What can providers do to protect themselves?
For several years now, all providers are under a legal duty to comply with the various standards that are set out in the Health and Social Care Act 2008 (Regulated Activities) Regulations 2014. In the current climate, Regulation 12 (the need for safe care and treatment), Regulation 15 (the need for suitable equipment) and Regulation 19 (the need for competent and sufficiently trained staff) are of particular importance. Equally so, are the requirements that are placed on providers to ensure the health and safety of their staff under the Health and Safety at Work Act (see our Update on HS&E requirements for further information).
Any failure to comply with these requirements will almost certainly result in criminal sanctions and/or regulatory action by the CQC to severely restrict or even prevent a provider from operating altogether. It is, therefore, imperative that providers take into account the following tips in order to remain compliant with the law during the current pandemic:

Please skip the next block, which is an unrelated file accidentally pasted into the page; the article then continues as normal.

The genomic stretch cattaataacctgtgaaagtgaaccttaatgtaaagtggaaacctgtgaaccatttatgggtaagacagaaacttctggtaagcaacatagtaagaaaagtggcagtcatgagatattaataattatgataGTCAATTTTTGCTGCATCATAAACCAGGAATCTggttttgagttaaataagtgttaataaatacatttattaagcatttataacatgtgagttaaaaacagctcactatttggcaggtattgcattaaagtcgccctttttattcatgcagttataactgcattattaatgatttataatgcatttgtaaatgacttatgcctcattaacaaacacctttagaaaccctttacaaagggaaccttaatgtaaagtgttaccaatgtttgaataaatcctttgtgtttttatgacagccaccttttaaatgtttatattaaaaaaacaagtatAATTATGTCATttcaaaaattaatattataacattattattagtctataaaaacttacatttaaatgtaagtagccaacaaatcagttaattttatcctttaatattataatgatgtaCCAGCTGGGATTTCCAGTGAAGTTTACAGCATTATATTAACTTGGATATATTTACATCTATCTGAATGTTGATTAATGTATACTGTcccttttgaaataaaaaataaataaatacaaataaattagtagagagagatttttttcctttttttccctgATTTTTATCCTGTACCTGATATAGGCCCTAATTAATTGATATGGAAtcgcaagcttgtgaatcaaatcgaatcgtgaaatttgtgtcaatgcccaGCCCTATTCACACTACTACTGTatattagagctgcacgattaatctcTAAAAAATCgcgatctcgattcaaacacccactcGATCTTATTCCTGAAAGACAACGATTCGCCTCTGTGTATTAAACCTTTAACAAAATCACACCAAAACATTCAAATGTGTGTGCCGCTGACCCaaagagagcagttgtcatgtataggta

- Consider the detailed guidance issued by Public Health England and the Department of Health and Social Care regarding admission procedures, how to work safely, and the use of PPE which has been published in response to the outbreak of COVID-19
- Having done so, thereafter review and, where appropriate, amend workplace risk assessments taking into account the vulnerabilities of individual residents and staff so that any significant risks are either eliminated or reduced as far as is reasonably practicable.
- Provide training, even if by distance learning online, so that staff are familiar with this guidance and any amended working procedures.
- Where new staff have started work before the DBS process is complete, record the reasons for this including any measures that are in place to mitigate against obvious risks